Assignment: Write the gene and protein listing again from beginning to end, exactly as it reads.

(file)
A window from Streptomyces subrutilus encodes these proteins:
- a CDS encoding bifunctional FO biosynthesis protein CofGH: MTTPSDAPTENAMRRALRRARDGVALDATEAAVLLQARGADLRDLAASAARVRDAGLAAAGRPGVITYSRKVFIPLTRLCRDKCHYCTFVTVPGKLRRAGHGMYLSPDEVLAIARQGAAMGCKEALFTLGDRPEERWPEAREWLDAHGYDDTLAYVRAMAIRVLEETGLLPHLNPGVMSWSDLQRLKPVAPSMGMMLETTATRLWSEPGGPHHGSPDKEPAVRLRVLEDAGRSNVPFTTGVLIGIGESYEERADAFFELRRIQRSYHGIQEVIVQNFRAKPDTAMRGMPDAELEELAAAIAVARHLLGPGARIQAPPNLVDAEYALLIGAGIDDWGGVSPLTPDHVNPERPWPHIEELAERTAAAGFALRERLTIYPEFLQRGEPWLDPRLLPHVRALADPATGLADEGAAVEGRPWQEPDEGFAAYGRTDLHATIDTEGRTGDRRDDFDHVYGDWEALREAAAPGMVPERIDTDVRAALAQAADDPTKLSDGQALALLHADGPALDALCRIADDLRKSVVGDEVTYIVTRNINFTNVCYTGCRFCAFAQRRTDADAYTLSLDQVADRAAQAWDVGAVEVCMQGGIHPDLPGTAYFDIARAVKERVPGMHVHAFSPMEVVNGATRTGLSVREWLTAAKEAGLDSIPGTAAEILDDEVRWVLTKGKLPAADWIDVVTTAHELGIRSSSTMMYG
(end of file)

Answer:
A window from Streptomyces subrutilus encodes these proteins:
- a CDS encoding bifunctional FO biosynthesis protein CofGH: MTTPSDAPTENAMRRALRRARDGVALDATEAAVLLQARGADLRDLAASAARVRDAGLAAAGRPGVITYSRKVFIPLTRLCRDKCHYCTFVTVPGKLRRAGHGMYLSPDEVLAIARQGAAMGCKEALFTLGDRPEERWPEAREWLDAHGYDDTLAYVRAMAIRVLEETGLLPHLNPGVMSWSDLQRLKPVAPSMGMMLETTATRLWSEPGGPHHGSPDKEPAVRLRVLEDAGRSNVPFTTGVLIGIGESYEERADAFFELRRIQRSYHGIQEVIVQNFRAKPDTAMRGMPDAELEELAAAIAVARHLLGPGARIQAPPNLVDAEYALLIGAGIDDWGGVSPLTPDHVNPERPWPHIEELAERTAAAGFALRERLTIYPEFLQRGEPWLDPRLLPHVRALADPATGLADEGAAVEGRPWQEPDEGFAAYGRTDLHATIDTEGRTGDRRDDFDHVYGDWEALREAAAPGMVPERIDTDVRAALAQAADDPTKLSDGQALALLHADGPALDALCRIADDLRKSVVGDEVTYIVTRNINFTNVCYTGCRFCAFAQRRTDADAYTLSLDQVADRAAQAWDVGAVEVCMQGGIHPDLPGTAYFDIARAVKERVPGMHVHAFSPMEVVNGATRTGLSVREWLTAAKEAGLDSIPGTAAEILDDEVRWVLTKGKLPAADWIDVVTTAHELGIRSSSTMMYG